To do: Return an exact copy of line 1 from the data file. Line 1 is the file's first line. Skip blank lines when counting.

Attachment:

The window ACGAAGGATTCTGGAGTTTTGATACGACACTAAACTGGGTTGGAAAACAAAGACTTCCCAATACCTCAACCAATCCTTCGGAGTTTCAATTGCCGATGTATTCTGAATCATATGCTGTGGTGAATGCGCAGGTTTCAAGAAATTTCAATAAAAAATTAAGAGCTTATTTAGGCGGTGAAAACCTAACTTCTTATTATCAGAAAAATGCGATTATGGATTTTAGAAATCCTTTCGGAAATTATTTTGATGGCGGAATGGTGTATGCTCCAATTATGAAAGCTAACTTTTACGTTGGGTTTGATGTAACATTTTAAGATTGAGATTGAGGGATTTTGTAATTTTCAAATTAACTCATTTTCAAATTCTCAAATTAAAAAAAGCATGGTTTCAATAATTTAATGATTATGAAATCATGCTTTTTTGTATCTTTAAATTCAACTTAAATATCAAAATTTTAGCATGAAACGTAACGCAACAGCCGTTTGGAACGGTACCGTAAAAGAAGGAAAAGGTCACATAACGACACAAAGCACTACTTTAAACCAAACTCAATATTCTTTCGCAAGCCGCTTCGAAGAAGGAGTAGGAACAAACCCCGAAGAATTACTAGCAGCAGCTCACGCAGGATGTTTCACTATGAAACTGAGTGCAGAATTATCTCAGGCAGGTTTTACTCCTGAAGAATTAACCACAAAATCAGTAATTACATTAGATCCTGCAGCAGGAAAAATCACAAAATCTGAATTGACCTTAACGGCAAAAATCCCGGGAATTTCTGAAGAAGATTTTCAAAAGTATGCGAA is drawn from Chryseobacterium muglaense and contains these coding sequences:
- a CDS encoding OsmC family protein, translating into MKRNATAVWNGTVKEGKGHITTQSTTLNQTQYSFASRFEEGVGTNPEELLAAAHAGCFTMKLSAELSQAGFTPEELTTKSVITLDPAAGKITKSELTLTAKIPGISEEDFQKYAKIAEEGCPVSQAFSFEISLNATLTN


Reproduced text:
The window ACGAAGGATTCTGGAGTTTTGATACGACACTAAACTGGGTTGGAAAACAAAGACTTCCCAATACCTCAACCAATCCTTCGGAGTTTCAATTGCCGATGTATTCTGAATCATATGCTGTGGTGAATGCGCAGGTTTCAAGAAATTTCAATAAAAAATTAAGAGCTTATTTAGGCGGTGAAAACCTAACTTCTTATTATCAGAAAAATGCGATTATGGATTTTAGAAATCCTTTCGGAAATTATTTTGATGGCGGAATGGTGTATGCTCCAATTATGAAAGCTAACTTTTACGTTGGGTTTGATGTAACATTTTAAGATTGAGATTGAGGGATTTTGTAATTTTCAAATTAACTCATTTTCAAATTCTCAAATTAAAAAAAGCATGGTTTCAATAATTTAATGATTATGAAATCATGCTTTTTTGTATCTTTAAATTCAACTTAAATATCAAAATTTTAGCATGAAACGTAACGCAACAGCCGTTTGGAACGGTACCGTAAAAGAAGGAAAAGGTCACATAACGACACAAAGCACTACTTTAAACCAAACTCAATATTCTTTCGCAAGCCGCTTCGAAGAAGGAGTAGGAACAAACCCCGAAGAATTACTAGCAGCAGCTCACGCAGGATGTTTCACTATGAAACTGAGTGCAGAATTATCTCAGGCAGGTTTTACTCCTGAAGAATTAACCACAAAATCAGTAATTACATTAGATCCTGCAGCAGGAAAAATCACAAAATCTGAATTGACCTTAACGGCAAAAATCCCGGGAATTTCTGAAGAAGATTTTCAAAAGTATGCGAA is drawn from Chryseobacterium muglaense and contains these coding sequences: